Flown the Nest – Richard Baker

Name: Richard Baker

When did you play for the Falcons?

Position played?

Favourite position?
Rover and wing

 Richard Baker

Why did you come down to the Mighty Falcons Nest?
I was in the UK at the start of 2001 and had had a year off footy—I’d been playing in Geelong—and was keen to find a club in Melbourne. My brother in law Shaun Venables and I were planning to join Fitzroy Reds and while I was overseas Shaun had a chance meeting with Phil Chambers Snr, who was on the Albert Park committee at the time, and I got an email from Shaun saying “change of plans”. The rest is history. I got back with zero fitness and the season was already four games in. But somehow our coach at the time John Ahern saw fit to pick me in the seniors after a training session and I had a good start with two goals with my first two kicks for the club. It did get a bit harder from there!

Who were the coaches you have had in your time at the club and can you tell us a bit about each of them?
John Ahern, aka Horse, was my first coach at the club. He was only in his early 30s and had come from an AFL/SANFL background. He’d coached Hamiliton to a flag in the country. I loved playing under Horse. He was intense but had a great sense of fun at the same time. Horse was the sort of coach you really wanted to play well for. He made me captain in 2003 and working closely with him that year taught me a lot about footy and relating to people in general.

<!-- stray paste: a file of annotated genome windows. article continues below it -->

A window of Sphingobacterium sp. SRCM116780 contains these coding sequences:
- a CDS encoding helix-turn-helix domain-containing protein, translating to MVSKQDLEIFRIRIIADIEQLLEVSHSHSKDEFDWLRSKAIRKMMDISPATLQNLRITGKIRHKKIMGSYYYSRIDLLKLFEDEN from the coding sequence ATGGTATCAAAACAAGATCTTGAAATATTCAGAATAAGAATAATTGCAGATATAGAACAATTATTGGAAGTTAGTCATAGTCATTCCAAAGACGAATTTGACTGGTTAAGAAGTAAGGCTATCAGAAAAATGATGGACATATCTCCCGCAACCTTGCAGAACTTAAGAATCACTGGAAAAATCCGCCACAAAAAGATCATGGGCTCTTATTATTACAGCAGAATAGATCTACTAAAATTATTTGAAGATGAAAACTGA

Pete Smith was my next coach. Smithy had been the club captain when I joined. He and I were good mates and I loved playing with Smithy, as he was as tough as nails and consistent. Under Horse we’d had two really strong years in 2002 and 2003, making preliminary finals both years and being desperately unlucky in 2002 with season ending injuries to myself and Andre D’Mingo, who was another key onballer. I reckon if we’d been fit we would have won that year. The team changed a bit in terms of personnel when Smithy took charge and he didn’t have the same cattle to play with. I think it is hard for players to step straight into coaching at the same club as well. Smithy was and remains a terrific person.

Peter Bedford, the former South Melbourne champion and Brownlow Medal winner, took over from Smithy after two years. It was a real thrill to play under such a great guy as Pete and hear his stories from his footy days and cricket days playing for Victoria. Not too many blokes can say they scored 100 against Dennis Lillee and got the Chappell brothers out in the same over! Pete and I worked closely as I was still captain under him. Pete was of the old school and could give off some all-time sprays, usually at the same players who sadly couldn’t do anything right under him. I think the younger or more sensitive guys found this hard to accept. Pete did have some very sound philosophies on football though—such as repetition to build ball handling skills and touch. Sometimes players would get tired of “off the fence” work, but Pete would say “well if you can’t catch the f…..g thing yet, why would you start doing something more challenging”? He had a point. Pete was an absolutely cracking bloke and a gentleman.